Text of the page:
Browns as much to blame for 45-42 OT loss to Raiders as officials

Cleveland loses turnover battle, yields 565 yards of offense in defeat

Daryl Ruiter
September 30, 2018 - 11:39 pm
leveland Browns quarterback Baker Mayfield (6) has the ball knocked out of his hands by Oakland Raiders defensive tackle Maurice Hurst (73) in the third quarter at Oakland Coliseum

Cary Edmondson-USA TODAY Sports

Categories: 

Cleveland, OH (92.3 The Fan) – Browns fans are angry, and rightfully so.

The officiating in Sunday’s 45-42 overtime loss at Oakland left a lot to be desired and yet it wasn’t the only reason the Browns flew home 1-2-1.

But let’s start with the officials.  

With 1:28 remaining, the re-spot of Carlos Hyde’s should’ve still been a first down after a replay review was embarrassingly awful.

Not one angle shown on television showed conclusive evidence to warrant an overturn. Unless the officials got an angle that FOX broadcast wasn’t privy to, Baker Mayfield should’ve been able to line up in victory formation and run out the clock for a 42-34 win to move to 2-1-1 on the season.

On the ensuing punt, the officials missed a blatant block in the back that should’ve moved Oakland back to their own 37 instead of starting the drive at their own 47.

The strip-sack of Derek Carr that was ruled in the grass was just as terrible. Larry Ogunjobi had the scoop and fumble return for 6 nullified. The Raiders would argue that is cancelled out because Marshawn Lynch was prematurely ruled down and probably would’ve scored a touchdown if not for the play getting blown dead earlier in the game.

Former Brown Frostee Rucker hit Mayfield in the facemask in overtime, that always draws a roughing the passer penalty, but not this time.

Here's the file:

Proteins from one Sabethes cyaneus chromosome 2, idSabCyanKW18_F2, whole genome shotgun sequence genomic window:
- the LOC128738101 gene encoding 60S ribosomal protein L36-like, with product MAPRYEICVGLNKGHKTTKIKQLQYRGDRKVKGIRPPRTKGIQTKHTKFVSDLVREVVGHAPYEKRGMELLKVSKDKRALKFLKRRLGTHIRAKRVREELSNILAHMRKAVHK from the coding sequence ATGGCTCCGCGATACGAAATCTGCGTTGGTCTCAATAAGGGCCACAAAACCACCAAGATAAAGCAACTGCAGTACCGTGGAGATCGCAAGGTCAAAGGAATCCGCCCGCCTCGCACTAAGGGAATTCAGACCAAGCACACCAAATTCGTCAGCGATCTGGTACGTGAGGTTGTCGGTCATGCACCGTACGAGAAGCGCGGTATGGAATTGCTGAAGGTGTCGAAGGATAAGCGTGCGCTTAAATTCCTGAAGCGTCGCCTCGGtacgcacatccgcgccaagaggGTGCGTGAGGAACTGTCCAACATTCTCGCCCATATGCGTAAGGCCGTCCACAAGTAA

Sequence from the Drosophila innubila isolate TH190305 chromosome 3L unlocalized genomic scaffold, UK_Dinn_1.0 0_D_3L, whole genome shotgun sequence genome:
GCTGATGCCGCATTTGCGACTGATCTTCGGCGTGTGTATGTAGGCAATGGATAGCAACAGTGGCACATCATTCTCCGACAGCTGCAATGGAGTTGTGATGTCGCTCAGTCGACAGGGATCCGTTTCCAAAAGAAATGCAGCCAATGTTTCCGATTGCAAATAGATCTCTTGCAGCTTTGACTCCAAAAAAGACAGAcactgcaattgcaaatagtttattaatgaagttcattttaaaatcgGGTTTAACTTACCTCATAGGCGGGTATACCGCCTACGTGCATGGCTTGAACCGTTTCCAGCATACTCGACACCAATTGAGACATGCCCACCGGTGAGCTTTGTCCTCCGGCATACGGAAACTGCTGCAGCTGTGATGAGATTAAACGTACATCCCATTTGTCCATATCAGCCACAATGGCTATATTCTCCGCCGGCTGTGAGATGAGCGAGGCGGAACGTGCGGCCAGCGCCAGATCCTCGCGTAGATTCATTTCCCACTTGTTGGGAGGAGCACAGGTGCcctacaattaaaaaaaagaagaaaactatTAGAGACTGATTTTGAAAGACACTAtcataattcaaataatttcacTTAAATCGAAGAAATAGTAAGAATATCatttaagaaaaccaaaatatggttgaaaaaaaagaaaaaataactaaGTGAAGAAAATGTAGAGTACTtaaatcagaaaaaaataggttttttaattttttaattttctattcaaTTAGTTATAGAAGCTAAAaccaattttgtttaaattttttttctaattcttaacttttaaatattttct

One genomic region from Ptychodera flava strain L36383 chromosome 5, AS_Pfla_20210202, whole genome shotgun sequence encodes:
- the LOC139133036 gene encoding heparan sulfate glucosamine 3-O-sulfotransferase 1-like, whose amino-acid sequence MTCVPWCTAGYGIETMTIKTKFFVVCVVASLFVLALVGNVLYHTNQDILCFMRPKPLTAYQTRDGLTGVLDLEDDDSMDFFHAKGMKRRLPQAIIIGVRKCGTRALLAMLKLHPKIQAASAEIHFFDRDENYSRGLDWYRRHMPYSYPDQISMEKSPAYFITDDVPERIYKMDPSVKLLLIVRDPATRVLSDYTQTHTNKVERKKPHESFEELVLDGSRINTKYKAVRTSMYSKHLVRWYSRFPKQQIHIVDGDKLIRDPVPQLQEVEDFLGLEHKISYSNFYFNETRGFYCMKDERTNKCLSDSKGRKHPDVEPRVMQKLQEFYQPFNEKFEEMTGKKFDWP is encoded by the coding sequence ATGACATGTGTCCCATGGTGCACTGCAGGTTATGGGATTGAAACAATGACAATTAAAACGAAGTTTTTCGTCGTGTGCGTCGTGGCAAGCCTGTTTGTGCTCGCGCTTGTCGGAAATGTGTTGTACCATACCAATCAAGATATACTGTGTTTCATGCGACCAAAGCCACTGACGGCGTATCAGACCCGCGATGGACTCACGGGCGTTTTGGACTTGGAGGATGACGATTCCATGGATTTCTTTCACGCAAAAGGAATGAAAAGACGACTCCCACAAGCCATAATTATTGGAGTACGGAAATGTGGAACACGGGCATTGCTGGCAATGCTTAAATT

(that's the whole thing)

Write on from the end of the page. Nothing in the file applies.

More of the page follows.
For as bad as those calls were – and they were bad – the Browns were just as complicit in their demise.

They had leads of 10, 14 and 8 points and held none of them.

The Browns had at least 6 dropped passes – maybe more depending on how you score them – Jarvis Landry (1), Rashard Higgins (1), David Njoku (1) and Antonio Callaway (3) by our unofficial count.

Raider quarterback Derek Carr carved the Browns defense like a thanksgiving turkey to the tune of 437 yards and 4 touchdowns. In all Cleveland surrendered 565 yards in total offense to Oakland.

The Browns allowed receiver Amari Cooper to catch 8 of 12 targets for 128 yards and a score. Tight end Jared Cook caught 8 of 13 targets for 110 yards and 2 touchdowns.

Marshawn Lynch ran for 130 yards, including a huge 52-yard run late in the fourth quarter that set up a field goal to cut the Browns lead to 28-24 and fuel the Raiders’ first comeback.

Mayfield had 2 interceptions plus 2 fumbles inside their own 20 and the Browns lost the turnover battle for the first time this season 4-2. The short fields cost the Browns 24 points. 

Why did Nick Chubb only touch the ball 3 times, especially after rolling off touchdown runs of 63 and 41 yards?

Or why when needing just a half a yard for a touchdown on third down do you run a misdirection with Callaway that lost 8 yards and are forced to settle for a 25-yard field goal instead?

The special teams unit continues to struggle. Greg Joseph’s first field goal almost was blocked by Dominique Rodgers-Cromartie. Jabrill Peppers was mercifully pulled from kick return duty after averaging 16 yards per return on 4 tries and was stopped shy of the 20 twice. Cleveland was flagged for lining up wrong on a kickoff, and how that happens is anyone’s guess.

Even after the horrendous Hyde overturn, and subsequent missed block in the back penalty on the ensuing punt return that allowed the Raiders to start at midfield, Oakland only needed 6 plays and 53 seconds to score. Even up 2 after the Carr to Cook 7-yard TD, the Browns surrendered the tying 2-point conversion.

The only offensive possession in overtime lasted 3 plays, 5 yards and 43 seconds leaving an already gassed defense gasping for air.  

So, yes, the officials influenced the outcome Sunday, but so did the Browns.